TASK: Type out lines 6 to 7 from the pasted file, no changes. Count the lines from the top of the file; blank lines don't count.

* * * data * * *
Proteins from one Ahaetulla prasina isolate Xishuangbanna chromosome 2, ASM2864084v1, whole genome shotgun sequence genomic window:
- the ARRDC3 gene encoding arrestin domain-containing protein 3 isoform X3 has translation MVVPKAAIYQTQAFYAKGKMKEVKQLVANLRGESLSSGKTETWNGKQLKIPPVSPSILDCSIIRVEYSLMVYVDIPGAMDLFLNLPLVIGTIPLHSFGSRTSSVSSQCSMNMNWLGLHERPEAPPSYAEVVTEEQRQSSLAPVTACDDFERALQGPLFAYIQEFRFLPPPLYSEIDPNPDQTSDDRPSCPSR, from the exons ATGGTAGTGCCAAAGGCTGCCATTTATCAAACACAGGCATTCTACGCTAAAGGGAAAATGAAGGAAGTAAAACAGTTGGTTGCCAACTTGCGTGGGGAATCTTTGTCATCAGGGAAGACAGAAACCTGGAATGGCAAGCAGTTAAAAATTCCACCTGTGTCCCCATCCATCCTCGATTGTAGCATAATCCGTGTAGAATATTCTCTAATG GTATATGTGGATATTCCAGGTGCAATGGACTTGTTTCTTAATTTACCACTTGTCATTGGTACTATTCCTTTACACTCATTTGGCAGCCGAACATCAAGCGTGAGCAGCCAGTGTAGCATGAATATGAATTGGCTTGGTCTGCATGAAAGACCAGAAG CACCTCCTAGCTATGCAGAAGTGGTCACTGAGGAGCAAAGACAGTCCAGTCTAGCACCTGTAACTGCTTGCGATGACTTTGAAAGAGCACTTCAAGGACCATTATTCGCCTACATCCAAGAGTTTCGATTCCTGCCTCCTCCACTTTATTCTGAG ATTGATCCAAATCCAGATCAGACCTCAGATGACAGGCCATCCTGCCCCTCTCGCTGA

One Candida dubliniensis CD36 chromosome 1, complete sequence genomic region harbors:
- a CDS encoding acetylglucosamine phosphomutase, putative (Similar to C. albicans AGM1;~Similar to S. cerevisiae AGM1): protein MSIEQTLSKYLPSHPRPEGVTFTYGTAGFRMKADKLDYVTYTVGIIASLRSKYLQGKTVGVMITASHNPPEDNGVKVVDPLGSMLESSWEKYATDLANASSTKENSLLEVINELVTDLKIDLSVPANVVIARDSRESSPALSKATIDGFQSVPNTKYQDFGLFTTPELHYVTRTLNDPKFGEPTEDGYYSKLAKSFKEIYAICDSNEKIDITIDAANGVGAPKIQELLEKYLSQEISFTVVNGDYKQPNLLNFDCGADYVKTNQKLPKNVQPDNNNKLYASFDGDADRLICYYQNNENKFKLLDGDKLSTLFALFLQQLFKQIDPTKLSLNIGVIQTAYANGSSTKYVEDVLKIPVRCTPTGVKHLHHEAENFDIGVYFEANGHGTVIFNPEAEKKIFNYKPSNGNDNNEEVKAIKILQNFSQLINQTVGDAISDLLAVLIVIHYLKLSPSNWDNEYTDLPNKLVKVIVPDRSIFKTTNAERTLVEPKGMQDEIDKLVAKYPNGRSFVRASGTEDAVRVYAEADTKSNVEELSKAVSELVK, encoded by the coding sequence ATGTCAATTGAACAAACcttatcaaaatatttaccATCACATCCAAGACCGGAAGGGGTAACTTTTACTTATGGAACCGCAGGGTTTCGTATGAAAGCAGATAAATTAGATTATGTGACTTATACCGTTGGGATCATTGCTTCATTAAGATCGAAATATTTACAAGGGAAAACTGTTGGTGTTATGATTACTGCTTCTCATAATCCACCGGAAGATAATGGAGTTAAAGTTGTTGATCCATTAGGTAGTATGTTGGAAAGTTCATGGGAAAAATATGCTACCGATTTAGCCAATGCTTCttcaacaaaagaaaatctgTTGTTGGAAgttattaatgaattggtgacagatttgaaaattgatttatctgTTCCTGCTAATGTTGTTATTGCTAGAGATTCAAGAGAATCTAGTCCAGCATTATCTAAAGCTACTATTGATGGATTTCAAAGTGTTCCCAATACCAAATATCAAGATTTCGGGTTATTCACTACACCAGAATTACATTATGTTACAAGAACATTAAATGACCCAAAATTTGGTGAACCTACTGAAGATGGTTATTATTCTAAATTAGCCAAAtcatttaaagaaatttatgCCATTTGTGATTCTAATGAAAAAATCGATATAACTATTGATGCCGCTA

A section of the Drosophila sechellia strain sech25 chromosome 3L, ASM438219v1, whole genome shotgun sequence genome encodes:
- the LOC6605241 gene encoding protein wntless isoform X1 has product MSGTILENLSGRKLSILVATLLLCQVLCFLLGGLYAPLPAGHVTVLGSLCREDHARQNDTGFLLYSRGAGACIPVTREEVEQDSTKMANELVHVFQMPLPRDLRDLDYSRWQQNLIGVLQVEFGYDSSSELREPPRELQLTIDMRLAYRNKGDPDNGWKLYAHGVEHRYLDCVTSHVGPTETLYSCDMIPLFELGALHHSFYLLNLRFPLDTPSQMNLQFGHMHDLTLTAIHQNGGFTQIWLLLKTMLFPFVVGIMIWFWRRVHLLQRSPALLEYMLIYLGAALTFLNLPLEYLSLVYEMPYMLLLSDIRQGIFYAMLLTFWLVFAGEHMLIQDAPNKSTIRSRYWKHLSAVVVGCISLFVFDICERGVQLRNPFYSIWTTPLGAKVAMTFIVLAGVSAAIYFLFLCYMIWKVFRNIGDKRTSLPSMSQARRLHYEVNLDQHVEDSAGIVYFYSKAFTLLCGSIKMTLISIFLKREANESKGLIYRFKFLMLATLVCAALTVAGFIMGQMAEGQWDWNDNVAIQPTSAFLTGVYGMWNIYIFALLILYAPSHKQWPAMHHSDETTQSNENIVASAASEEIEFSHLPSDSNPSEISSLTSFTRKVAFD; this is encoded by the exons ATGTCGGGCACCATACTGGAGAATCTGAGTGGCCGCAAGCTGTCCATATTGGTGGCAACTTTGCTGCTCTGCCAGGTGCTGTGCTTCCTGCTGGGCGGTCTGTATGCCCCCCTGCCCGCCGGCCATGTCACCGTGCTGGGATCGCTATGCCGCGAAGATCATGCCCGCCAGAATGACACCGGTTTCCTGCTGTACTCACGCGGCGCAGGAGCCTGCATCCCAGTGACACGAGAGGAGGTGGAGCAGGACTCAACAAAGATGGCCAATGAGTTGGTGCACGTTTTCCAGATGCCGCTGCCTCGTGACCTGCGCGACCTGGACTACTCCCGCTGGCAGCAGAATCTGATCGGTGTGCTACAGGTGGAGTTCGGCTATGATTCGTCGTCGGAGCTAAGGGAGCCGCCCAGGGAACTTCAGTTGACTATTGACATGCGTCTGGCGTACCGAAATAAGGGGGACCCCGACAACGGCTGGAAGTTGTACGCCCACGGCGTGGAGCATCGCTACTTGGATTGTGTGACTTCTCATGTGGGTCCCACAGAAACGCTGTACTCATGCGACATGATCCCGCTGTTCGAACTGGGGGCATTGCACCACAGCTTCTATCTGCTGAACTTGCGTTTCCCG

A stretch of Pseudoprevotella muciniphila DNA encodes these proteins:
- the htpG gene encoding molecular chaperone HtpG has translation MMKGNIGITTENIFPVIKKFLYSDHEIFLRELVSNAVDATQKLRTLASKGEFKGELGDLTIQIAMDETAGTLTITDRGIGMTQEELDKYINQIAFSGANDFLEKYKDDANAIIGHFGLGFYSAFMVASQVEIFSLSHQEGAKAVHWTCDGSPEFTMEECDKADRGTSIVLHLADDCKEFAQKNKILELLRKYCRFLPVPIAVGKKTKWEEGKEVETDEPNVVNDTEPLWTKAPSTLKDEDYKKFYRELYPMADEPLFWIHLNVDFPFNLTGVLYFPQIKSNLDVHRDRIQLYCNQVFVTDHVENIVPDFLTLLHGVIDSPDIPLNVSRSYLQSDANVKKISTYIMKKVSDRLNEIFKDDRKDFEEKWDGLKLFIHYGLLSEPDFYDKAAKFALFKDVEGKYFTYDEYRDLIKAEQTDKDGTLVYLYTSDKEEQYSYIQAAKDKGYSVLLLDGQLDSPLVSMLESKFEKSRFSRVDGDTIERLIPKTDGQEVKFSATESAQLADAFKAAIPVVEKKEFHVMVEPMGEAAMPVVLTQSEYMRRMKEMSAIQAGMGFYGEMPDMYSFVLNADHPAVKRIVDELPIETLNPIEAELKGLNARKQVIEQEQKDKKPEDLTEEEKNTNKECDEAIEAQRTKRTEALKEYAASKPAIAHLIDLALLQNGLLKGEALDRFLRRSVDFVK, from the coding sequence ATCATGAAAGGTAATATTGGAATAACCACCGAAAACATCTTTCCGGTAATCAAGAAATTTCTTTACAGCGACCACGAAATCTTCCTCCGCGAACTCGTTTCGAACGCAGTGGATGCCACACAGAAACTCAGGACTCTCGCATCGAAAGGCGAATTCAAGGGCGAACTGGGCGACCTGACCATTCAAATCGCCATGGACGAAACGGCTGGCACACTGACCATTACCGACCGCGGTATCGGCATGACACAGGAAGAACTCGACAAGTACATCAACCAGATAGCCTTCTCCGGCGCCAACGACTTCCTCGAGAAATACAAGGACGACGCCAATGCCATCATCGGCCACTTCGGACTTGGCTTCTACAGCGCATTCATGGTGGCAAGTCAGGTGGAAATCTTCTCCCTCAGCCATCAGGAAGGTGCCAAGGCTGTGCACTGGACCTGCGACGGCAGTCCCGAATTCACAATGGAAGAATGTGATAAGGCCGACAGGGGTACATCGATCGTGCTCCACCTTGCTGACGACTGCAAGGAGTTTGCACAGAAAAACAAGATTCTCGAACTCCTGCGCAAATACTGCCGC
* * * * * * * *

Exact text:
- the LOC6605241 gene encoding protein wntless isoform X1 has product MSGTILENLSGRKLSILVATLLLCQVLCFLLGGLYAPLPAGHVTVLGSLCREDHARQNDTGFLLYSRGAGACIPVTREEVEQDSTKMANELVHVFQMPLPRDLRDLDYSRWQQNLIGVLQVEFGYDSSSELREPPRELQLTIDMRLAYRNKGDPDNGWKLYAHGVEHRYLDCVTSHVGPTETLYSCDMIPLFELGALHHSFYLLNLRFPLDTPSQMNLQFGHMHDLTLTAIHQNGGFTQIWLLLKTMLFPFVVGIMIWFWRRVHLLQRSPALLEYMLIYLGAALTFLNLPLEYLSLVYEMPYMLLLSDIRQGIFYAMLLTFWLVFAGEHMLIQDAPNKSTIRSRYWKHLSAVVVGCISLFVFDICERGVQLRNPFYSIWTTPLGAKVAMTFIVLAGVSAAIYFLFLCYMIWKVFRNIGDKRTSLPSMSQARRLHYEVNLDQHVEDSAGIVYFYSKAFTLLCGSIKMTLISIFLKREANESKGLIYRFKFLMLATLVCAALTVAGFIMGQMAEGQWDWNDNVAIQPTSAFLTGVYGMWNIYIFALLILYAPSHKQWPAMHHSDETTQSNENIVASAASEEIEFSHLPSDSNPSEISSLTSFTRKVAFD; this is encoded by the exons ATGTCGGGCACCATACTGGAGAATCTGAGTGGCCGCAAGCTGTCCATATTGGTGGCAACTTTGCTGCTCTGCCAGGTGCTGTGCTTCCTGCTGGGCGGTCTGTATGCCCCCCTGCCCGCCGGCCATGTCACCGTGCTGGGATCGCTATGCCGCGAAGATCATGCCCGCCAGAATGACACCGGTTTCCTGCTGTACTCACGCGGCGCAGGAGCCTGCATCCCAGTGACACGAGAGGAGGTGGAGCAGGACTCAACAAAGATGGCCAATGAGTTGGTGCACGTTTTCCAGATGCCGCTGCCTCGTGACCTGCGCGACCTGGACTACTCCCGCTGGCAGCAGAATCTGATCGGTGTGCTACAGGTGGAGTTCGGCTATGATTCGTCGTCGGAGCTAAGGGAGCCGCCCAGGGAACTTCAGTTGACTATTGACATGCGTCTGGCGTACCGAAATAAGGGGGACCCCGACAACGGCTGGAAGTTGTACGCCCACGGCGTGGAGCATCGCTACTTGGATTGTGTGACTTCTCATGTGGGTCCCACAGAAACGCTGTACTCATGCGACATGATCCCGCTGTTCGAACTGGGGGCATTGCACCACAGCTTCTATCTGCTGAACTTGCGTTTCCCG

A stretch of Pseudoprevotella muciniphila DNA encodes these proteins: